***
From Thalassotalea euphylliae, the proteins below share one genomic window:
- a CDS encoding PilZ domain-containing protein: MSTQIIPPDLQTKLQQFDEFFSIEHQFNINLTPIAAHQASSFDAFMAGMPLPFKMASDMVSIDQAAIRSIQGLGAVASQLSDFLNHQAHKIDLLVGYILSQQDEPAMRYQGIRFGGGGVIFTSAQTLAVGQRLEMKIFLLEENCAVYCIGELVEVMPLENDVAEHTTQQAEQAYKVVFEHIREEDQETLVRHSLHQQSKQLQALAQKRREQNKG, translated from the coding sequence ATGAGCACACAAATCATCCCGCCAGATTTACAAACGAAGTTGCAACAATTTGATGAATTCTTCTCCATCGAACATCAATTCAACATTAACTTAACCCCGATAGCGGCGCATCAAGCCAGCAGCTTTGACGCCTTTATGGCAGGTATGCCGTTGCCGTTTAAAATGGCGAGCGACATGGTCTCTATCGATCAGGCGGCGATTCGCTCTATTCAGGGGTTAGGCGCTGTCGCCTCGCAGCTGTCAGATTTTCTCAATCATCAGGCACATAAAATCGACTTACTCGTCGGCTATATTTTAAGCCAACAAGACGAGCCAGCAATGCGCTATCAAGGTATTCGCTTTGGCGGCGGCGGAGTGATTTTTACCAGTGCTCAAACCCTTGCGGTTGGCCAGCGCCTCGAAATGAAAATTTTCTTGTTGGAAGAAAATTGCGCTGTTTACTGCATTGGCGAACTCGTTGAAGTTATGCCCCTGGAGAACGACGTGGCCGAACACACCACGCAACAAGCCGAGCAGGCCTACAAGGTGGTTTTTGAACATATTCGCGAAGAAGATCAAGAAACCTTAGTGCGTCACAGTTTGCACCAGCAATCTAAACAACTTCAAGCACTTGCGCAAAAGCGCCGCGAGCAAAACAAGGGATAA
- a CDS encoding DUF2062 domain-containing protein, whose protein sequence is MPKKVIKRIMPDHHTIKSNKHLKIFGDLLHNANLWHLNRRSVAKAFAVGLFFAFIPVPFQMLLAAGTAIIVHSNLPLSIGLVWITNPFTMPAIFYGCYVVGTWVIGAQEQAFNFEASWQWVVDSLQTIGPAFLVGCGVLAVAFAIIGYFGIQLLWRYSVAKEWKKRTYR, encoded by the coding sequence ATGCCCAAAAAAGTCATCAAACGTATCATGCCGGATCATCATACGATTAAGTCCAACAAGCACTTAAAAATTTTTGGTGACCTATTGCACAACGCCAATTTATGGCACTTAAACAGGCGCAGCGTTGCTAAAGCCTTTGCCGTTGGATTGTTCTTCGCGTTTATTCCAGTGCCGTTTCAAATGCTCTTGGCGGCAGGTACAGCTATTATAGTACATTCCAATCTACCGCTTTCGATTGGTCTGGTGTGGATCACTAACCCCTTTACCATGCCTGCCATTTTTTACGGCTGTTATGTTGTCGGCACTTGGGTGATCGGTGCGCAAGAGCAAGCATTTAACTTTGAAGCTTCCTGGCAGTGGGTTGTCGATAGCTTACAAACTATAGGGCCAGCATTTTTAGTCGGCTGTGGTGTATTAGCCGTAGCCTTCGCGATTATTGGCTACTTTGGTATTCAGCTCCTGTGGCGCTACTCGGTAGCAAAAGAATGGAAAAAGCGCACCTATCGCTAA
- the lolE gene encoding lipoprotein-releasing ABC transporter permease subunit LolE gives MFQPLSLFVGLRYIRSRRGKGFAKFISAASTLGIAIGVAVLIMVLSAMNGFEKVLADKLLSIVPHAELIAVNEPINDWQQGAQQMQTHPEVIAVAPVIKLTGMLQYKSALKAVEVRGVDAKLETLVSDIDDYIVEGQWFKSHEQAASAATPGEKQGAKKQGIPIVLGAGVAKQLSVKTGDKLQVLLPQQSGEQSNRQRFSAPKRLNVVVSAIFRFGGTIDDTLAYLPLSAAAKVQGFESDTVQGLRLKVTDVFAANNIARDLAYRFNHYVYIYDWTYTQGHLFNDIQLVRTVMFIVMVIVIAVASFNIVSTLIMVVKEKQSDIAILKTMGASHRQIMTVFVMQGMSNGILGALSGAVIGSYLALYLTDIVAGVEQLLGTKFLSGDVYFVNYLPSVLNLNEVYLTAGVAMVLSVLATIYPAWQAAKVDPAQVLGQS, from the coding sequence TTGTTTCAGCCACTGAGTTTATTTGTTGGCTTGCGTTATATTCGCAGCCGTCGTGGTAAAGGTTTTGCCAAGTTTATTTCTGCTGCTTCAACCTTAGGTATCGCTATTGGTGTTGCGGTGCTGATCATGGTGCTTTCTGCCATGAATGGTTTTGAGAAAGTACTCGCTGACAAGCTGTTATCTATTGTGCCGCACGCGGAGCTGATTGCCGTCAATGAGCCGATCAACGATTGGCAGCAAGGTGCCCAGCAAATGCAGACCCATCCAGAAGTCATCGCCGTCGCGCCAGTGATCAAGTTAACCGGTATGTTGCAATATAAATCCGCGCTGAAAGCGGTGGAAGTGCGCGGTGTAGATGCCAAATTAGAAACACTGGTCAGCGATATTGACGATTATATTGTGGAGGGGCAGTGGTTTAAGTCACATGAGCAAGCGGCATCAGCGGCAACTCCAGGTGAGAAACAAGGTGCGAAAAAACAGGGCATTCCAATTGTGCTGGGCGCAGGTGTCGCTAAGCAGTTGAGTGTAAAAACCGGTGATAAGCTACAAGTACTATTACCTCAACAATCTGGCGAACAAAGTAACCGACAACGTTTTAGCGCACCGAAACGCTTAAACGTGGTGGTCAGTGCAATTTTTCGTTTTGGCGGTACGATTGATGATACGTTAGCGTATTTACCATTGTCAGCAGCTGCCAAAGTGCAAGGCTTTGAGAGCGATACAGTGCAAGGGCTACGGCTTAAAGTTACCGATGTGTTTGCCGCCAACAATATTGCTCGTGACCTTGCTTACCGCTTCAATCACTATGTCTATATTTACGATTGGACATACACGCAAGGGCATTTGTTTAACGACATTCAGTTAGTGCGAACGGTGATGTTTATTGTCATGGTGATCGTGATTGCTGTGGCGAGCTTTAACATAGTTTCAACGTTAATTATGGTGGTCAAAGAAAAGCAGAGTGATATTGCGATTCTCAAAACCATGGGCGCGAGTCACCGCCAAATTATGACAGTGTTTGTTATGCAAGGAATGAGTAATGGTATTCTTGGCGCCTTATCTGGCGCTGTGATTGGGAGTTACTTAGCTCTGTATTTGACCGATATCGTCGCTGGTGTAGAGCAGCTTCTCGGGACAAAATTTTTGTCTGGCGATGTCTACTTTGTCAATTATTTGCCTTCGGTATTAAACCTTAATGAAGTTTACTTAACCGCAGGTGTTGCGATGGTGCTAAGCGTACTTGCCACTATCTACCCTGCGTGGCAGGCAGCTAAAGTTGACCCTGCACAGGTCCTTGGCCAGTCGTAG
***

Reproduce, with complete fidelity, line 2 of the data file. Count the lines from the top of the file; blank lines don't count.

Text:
- a CDS encoding PilZ domain-containing protein: MSTQIIPPDLQTKLQQFDEFFSIEHQFNINLTPIAAHQASSFDAFMAGMPLPFKMASDMVSIDQAAIRSIQGLGAVASQLSDFLNHQAHKIDLLVGYILSQQDEPAMRYQGIRFGGGGVIFTSAQTLAVGQRLEMKIFLLEENCAVYCIGELVEVMPLENDVAEHTTQQAEQAYKVVFEHIREEDQETLVRHSLHQQSKQLQALAQKRREQNKG, translated from the coding sequence ATGAGCACACAAATCATCCCGCCAGATTTACAAACGAAGTTGCAACAATTTGATGAATTCTTCTCCATCGAACATCAATTCAACATTAACTTAACCCCGATAGCGGCGCATCAAGCCAGCAGCTTTGACGCCTTTATGGCAGGTATGCCGTTGCCGTTTAAAATGGCGAGCGACATGGTCTCTATCGATCAGGCGGCGATTCGCTCTATTCAGGGGTTAGGCGCTGTCGCCTCGCAGCTGTCAGATTTTCTCAATCATCAGGCACATAAAATCGACTTACTCGTCGGCTATATTTTAAGCCAACAAGACGAGCCAGCAATGCGCTATCAAGGTATTCGCTTTGGCGGCGGCGGAGTGATTTTTACCAGTGCTCAAACCCTTGCGGTTGGCCAGCGCCTCGAAATGAAAATTTTCTTGTTGGAAGAAAATTGCGCTGTTTACTGCATTGGCGAACTCGTTGAAGTTATGCCCCTGGAGAACGACGTGGCCGAACACACCACGCAACAAGCCGAGCAGGCCTACAAGGTGGTTTTTGAACATATTCGCGAAGAAGATCAAGAAACCTTAGTGCGTCACAGTTTGCACCAGCAATCTAAACAACTTCAAGCACTTGCGCAAAAGCGCCGCGAGCAAAACAAGGGATAA